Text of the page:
The syrup is easy enough to make. It just has to cool for a while. Once you denude the cake of its top crust and brush off any crumbs from the bottom crust,

you can happily brush alcoholic syrup on the layers

As I remember from my chocolate-raspberry tiramisu, however, after you do that, the cake becomes very, very fragile and will fall apart when moved. This was not a tragedy with the tiramisu because you could pretend that's how you wanted it. It's hard to pull that off with a layer cake.
I got so nervous I ordered Jim to put the first layer on the cake plate while I closed my eyes.

Meanwhile, I made the raspberry whipped cream.

I still had half a jar of seedless raspberry jam that I'd used for the tiramisu. It seemed like a lot, but was about 40 grams short of what I was supposed to use. Good old Jim offered to run to the grocery store and get more, but I decided it was close enough. I added 40 more grams of cream to make sure I had the correct total amount, and I added a little sugar to make up for the absence of jam. It was perfect.
I adore whipped cream, and I love the idea of using it for frosting. It seems more like you're required to eat it when it's the actual frosting, whereas when it's just a dollop served on the side, you always think that if you were a better person you wouldn't eat it. I always eat it anyway, but I appreciate not being put in that moral conundrum.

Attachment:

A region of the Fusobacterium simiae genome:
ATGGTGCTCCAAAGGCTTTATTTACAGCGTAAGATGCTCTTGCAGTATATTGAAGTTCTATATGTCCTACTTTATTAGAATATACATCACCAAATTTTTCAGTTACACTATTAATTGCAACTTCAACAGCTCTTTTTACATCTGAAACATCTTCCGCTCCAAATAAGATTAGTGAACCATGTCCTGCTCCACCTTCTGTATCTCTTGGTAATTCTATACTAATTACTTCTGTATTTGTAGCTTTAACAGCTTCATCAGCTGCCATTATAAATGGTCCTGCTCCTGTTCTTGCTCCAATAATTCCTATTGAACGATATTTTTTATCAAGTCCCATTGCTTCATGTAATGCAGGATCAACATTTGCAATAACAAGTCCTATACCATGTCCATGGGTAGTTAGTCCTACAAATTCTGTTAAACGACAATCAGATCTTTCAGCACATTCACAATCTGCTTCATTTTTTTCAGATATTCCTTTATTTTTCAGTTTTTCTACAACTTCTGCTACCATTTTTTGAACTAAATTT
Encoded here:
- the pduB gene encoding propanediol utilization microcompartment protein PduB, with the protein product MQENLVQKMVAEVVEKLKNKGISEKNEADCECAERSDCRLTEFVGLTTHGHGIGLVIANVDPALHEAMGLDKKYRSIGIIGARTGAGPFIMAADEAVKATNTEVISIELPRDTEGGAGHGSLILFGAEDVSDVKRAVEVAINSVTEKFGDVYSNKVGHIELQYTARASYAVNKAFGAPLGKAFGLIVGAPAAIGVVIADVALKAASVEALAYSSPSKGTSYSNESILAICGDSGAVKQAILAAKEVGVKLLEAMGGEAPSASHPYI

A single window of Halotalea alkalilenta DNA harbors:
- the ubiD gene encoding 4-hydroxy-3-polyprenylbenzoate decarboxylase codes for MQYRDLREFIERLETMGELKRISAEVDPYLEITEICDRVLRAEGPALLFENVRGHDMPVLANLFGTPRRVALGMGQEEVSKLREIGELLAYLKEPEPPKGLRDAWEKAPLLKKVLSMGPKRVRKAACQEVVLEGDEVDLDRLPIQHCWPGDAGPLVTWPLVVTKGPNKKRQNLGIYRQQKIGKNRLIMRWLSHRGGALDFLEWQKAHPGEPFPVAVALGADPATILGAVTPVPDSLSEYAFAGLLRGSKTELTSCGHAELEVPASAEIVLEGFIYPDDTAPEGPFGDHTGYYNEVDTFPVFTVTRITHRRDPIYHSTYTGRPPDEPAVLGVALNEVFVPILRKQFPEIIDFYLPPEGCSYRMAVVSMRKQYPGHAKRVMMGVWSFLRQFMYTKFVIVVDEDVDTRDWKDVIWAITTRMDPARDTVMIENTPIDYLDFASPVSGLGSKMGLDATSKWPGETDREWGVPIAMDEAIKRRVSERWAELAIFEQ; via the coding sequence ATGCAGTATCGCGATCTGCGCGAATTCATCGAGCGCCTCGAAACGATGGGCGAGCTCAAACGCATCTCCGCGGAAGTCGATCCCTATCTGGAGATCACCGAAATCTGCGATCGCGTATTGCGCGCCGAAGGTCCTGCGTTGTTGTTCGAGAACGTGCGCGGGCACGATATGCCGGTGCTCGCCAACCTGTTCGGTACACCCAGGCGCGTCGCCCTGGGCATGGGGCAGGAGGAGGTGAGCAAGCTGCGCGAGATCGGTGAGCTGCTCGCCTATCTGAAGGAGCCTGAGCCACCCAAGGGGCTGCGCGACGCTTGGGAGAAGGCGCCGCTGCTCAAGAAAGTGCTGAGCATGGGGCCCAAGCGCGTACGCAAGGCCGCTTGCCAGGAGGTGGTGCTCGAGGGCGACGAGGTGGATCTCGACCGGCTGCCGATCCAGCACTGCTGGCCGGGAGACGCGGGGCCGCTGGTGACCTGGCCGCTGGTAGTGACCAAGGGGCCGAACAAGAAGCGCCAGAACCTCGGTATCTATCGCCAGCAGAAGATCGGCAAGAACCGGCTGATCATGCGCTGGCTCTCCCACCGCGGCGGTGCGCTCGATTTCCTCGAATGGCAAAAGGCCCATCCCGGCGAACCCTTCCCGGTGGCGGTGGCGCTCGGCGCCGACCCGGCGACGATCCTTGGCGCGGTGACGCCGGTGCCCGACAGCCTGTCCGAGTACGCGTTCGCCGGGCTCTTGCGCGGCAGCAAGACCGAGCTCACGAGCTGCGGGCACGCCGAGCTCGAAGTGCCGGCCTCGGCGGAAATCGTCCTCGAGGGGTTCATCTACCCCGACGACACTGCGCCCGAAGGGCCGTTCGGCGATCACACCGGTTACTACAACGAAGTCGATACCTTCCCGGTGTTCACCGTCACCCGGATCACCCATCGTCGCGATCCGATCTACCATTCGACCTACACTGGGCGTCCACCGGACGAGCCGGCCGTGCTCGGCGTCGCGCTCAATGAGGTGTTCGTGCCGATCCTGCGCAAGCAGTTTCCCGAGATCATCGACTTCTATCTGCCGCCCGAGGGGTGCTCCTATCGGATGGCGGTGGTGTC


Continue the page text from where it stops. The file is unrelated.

My investment club was awed. We'd already gone through a few bottles of wine and decided on a few stock purchases which we bought with money we'd made from selling stocks at a profit, which is not our usual modus operandi. So we were already a cheerful group, and we became even more cheerful when we started eating
this cake.

I don't know why I chose this for an autumn cake. It you were to attach this cake to a season, its pale yellow cake layers and girlishly pink whipped cream would definitely attach it to spring. It would be an adorable cake for a baby shower or for a Mother's Day dinner. On the other hand, it was pretty darned good on a chilly October night.
TASTING PANEL
Joyce: "Divine! This is the best cake I've ever had."
Betty: "Fabulous! The texture is so light you can hardly tell there are almonds in it."
Patty: "The raspberry is nice and tart--I like it that it's not too sweet."
Barbara: "This is a good alternative to chocolate."

* * * * * * * * *
We have another new baker. Lisa, who describes herself as an avid photographer and baker, is joining up. It's a perfect combination of interests for this project, and I'm looking forward to following her blog.